·        What is the cost associated with and service levels expected of the various engineering/ design options?

·        Which of the engineering/ design options would be amenable for implementation by the private sector?

·        How does each of the options affect environment and the society?

·        What could be the public entity’s extent of involvement in land acquisition and associated infrastructure creation, such as connectivity, water supply, power, etc.

 

B. SNIPPETS

1.     Being a Contrarian

Being a contrarian is not easy, because even the best investors have difficulty in overcoming the pressure of conformity. Three qualities are required to overcome the pressure of conformity. The first is courage. As the legendary hedge fund manager Michael Steinhardt  said, “The hardest thing over the years has been having the courage to go against the dominant wisdom of the time, to have  a view that is at variance with the present consensus and bet that view.”

   The second quality is critical thinking. As Joel Greenblatt noted, “You can’t be a good value investor without being an independent thinker- you’re seeing valuations that the market is not appreciating. But it’s critical that you understand why the market isn’t seeing the value.”

   The final quality is perseverance and grit to adhere to your principles. As Ben Graham noted, “If you believe that the value approach is inherently sound the devote yourself to that principle, stick to it, and don’t be led astray by Wall Street’s fashions, illusions and its constant chase after the fast dollar. Let me emphasize that it does not take genius to be a successful value analyst, what it needs is, first, reasonably good intelligence; second sound principles of operation; and third, and most important, firmness of character.”

  Only when you master these three qualities, you can go against the grain of the crowd, and reap investment returns.

 

2.     Archetypes for Value Creation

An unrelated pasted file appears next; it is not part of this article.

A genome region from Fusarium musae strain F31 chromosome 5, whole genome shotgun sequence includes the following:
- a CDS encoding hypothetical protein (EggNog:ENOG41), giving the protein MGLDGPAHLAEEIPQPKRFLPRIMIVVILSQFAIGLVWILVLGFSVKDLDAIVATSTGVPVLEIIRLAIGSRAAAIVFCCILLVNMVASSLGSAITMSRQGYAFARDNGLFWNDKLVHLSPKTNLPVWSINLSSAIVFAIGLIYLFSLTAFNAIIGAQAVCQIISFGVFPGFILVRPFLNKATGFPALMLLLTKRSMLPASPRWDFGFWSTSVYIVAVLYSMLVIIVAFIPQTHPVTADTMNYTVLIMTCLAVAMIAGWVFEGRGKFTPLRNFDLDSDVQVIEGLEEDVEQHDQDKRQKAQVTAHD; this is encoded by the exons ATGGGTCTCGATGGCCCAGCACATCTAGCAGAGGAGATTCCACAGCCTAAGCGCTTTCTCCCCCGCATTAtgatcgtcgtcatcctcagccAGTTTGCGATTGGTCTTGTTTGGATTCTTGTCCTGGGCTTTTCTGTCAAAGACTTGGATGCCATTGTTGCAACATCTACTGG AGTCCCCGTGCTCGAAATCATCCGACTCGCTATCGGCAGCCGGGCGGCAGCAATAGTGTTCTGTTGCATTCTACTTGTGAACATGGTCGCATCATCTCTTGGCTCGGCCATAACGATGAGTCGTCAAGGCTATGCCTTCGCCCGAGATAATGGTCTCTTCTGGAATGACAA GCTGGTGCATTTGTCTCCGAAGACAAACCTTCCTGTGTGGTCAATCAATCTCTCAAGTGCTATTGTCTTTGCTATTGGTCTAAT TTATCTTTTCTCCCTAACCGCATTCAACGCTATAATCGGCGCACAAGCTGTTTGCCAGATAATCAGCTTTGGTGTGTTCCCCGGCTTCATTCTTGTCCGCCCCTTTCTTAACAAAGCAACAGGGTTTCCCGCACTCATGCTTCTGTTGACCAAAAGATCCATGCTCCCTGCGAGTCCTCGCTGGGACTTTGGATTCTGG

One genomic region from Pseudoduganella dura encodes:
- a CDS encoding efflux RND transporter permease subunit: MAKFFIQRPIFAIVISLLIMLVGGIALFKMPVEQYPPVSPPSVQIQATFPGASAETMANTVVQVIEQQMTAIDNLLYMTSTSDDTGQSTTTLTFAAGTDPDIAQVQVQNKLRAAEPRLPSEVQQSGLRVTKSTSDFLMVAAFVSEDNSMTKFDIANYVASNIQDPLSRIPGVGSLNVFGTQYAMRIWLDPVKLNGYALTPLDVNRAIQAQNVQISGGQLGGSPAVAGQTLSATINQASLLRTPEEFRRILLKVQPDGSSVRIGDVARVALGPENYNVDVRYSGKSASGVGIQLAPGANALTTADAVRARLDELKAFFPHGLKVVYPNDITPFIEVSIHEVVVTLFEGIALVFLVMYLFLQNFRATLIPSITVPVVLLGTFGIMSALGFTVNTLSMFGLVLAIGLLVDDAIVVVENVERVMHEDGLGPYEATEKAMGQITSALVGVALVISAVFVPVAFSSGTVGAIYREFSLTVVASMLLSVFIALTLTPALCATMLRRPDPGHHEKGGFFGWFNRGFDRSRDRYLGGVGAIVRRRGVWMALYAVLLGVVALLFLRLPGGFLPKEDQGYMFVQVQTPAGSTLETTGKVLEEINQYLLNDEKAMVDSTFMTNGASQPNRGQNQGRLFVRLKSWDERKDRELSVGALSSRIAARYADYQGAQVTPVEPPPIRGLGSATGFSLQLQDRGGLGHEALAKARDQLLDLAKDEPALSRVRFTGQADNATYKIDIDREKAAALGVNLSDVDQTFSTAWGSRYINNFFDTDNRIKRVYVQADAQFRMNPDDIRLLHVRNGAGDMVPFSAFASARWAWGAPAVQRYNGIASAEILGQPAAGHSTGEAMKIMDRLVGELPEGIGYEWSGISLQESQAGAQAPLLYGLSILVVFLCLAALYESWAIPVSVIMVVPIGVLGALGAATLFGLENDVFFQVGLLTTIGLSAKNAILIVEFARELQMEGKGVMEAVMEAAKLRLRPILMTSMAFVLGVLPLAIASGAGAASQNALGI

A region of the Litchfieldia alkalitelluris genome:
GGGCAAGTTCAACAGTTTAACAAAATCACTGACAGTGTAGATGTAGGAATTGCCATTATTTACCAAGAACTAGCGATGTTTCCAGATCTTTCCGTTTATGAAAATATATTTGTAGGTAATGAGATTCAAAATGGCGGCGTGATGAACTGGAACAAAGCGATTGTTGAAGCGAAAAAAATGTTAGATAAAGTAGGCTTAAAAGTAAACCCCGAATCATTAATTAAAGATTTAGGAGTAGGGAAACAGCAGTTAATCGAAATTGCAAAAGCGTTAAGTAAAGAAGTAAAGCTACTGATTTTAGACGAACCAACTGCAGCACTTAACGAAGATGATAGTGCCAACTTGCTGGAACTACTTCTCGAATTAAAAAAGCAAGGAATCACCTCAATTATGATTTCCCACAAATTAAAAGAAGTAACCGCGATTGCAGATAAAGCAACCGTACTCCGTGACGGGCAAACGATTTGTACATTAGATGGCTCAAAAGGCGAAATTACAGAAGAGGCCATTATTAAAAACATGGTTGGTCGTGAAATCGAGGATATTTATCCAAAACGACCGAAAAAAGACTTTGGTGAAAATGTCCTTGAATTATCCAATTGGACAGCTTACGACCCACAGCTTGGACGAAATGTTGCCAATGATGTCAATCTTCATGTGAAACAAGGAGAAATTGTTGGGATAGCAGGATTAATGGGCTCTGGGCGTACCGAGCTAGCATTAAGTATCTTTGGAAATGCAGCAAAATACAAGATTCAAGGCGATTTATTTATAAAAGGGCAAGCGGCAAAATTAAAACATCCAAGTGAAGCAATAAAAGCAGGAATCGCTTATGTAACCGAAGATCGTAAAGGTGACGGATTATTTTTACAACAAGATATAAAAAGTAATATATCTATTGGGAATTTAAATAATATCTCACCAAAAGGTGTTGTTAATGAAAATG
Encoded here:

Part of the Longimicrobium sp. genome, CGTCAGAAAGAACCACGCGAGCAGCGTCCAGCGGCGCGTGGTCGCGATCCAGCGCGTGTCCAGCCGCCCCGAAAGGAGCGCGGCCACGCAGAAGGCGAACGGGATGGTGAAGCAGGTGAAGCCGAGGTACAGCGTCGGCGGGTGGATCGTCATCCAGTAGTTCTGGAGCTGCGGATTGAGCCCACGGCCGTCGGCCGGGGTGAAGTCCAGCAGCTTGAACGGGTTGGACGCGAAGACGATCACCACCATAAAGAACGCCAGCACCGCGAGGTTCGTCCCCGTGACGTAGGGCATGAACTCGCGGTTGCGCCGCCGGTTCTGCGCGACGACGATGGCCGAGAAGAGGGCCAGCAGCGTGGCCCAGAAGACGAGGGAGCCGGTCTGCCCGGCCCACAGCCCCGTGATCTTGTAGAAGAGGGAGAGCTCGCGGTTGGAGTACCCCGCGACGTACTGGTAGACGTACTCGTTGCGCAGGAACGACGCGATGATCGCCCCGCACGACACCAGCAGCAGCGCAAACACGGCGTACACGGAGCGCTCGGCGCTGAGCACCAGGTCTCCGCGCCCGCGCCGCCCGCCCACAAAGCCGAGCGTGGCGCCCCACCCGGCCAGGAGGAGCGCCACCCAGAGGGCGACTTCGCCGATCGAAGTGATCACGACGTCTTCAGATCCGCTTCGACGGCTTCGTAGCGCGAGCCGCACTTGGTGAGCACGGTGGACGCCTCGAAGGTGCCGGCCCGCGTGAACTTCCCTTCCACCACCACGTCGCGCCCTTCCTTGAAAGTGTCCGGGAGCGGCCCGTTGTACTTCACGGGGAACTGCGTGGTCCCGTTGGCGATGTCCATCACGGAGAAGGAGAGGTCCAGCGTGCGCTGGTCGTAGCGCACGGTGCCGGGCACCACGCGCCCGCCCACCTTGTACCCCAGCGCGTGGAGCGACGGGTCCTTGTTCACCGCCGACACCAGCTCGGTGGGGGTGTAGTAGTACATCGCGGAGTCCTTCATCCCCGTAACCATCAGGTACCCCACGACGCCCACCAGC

According to McKinsey & Company, the strategic rationale for an acquisition that creates value for acquirers typically falls into the following six archetypes:

1.      Improve the performance of the target company.

2.      Consolidate to remove excess capacity from an industry.

3.      Create market access for the target’s (or, in some cases, the buyer’s) products.

4.      Acquire skills or technologies more quickly or at lower cost than they could be built in- house.

5.      Exploit a business’s industry- specific scalability.

6.      Pick winners early, and help develop their businesses.

 

 

3.     Shift From Loans to Bonds

While companies across the world raise debt funds using a mix of bank loans and bond issues, Indian companies traditionally have relied heavily on bank loans. Not much was done to develop the corporate bond market in India. Thanks to the mounting non- performing loans of the banking sector which is dominated by public sector banks,  serious initiatives are being taken to shunt companies away from banks and toward bonds. Two such policy measures deserve a special mention. First the maximum bank borrowing permitted for a company by 2019 has been set at Rs. 10,000 crore. Second, banks will be allowed to use corporate bonds as collateral for borrowing under the central bank’s “repo” facility (presently only government banks are permitted). Once banks can use their holdings of corporate bonds for “repo” purposes they will have greater appetite for such bonds, either as creditors on as market- makers in their investment- banking roles. This will facilitate the buying and selling of bonds by institutional clients.

   If these initiatives and other measures meant to create a vibrant corporate bond succeed, we will see a significant shift from loans to bonds in India.